What Is Google’s Self Driving Car?

General News
Google's Self Driving Car Prototype

Google is fighting to be a part of the first autonomous mass produced vehicles in the world.

On May 28, 2014 Google announced a prototype self-driving car that does not have a steering wheel or pedals. This prototype in particular, was unusual for Google as in previous models of autonomous vehicles they have just used mass produced cars as the basis and added features to make it autonomous.

Google is unlikely to join the production side of the motor vehicle industry, despite this current prototype, but should be a strong presence in the behind the scenes technology side of cars. With Google’s clear aim to license the software and technology to leading auto makers such as Audi, BMW, Mercedes-Benz, etc.

The self-driving prototype car that Google showed off, works by generating a detailed 3D map of its environment with a combination of high-resolution maps of the world and different data models to autonomously drive itself. It does this through the tandem technologies of LiDAR (Light Detection and Ranging) scanner on the car roof, and radar and ultrasonic scanners.

Below is a video published by Google about people’s experiences of their prototype self-driving car.

2014 Beijing Motor Show Top Cars

General News

The 2014 Beijing Motor Show was a big hit with all the automotive companies showing off their cars for the Asian market. We decided to cover just a few of the cars as these stood out to us for some reason or another.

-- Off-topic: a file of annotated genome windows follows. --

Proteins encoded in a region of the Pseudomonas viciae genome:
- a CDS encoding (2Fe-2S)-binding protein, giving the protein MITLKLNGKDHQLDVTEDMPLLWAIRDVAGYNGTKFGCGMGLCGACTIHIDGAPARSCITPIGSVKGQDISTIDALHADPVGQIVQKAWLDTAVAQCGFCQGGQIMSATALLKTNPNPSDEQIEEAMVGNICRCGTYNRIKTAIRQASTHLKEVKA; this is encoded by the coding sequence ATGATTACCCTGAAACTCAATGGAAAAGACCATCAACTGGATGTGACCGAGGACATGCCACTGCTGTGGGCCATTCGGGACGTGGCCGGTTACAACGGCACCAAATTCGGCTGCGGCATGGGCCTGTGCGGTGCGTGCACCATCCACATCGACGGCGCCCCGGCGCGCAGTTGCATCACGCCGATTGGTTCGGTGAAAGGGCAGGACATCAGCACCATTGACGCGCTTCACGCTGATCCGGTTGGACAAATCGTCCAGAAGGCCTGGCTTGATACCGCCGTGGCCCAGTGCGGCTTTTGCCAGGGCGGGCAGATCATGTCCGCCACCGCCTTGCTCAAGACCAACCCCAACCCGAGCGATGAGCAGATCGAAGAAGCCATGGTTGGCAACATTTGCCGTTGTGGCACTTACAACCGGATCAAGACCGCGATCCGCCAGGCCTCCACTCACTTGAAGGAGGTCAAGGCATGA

Hyundai ix25

Hyundai introduced this all new crossover concept at the Motor Show, showing off the brand new ix25, a near-production concept that brings the new CUV to the Asian region.

The ix25 will serve as an entry level car for the Hyundai’s Chinese CUV range, and may reach the American shores after the popularity of the B-segment CUV in the US market continues to sore thanks to the popularised Buick Encore.

The ix25 is designed using the new “Fluid Sculpture 2.0” system that Hyundai have implemented. Under the hood sits a 2.0 litre four “Nu” four-cylinder engine. The ix25 is roughly 4.27 meters long, which is nearly 26cms shorter than a Ford Escape.

We think this car could make big waves in the automotive industry, growing the popular B-segment CUV and forcing its competitors to join this market.

Bugatti Veyron Legend Edition Black Bess

The Bugatti Veyron Legend Edition isn’t exactly subtle. Bugatti have introduced four special editions of its already famous Bugatti Veyron, which have all sold out already and with this fifth special edition we don’t think that they will have an issue of selling out of them.

This Legend edition is inspired by a car instead of a person like the other cars. Black Bess was the name of a Bugatti Type 18 from 1912 to 1914, where the Type 18 was the super car at the time.

The Black Bess Legend Edition will be limited to only three cars and each one will cost about €2.15 million (AUD$3.17 million).

We don’t think that you will be able to car finance this option with us, but we can always try

BMW Future Vision Luxury Concept 

The BMW Future Vision really doesn’t need a whole paragraph to describe it.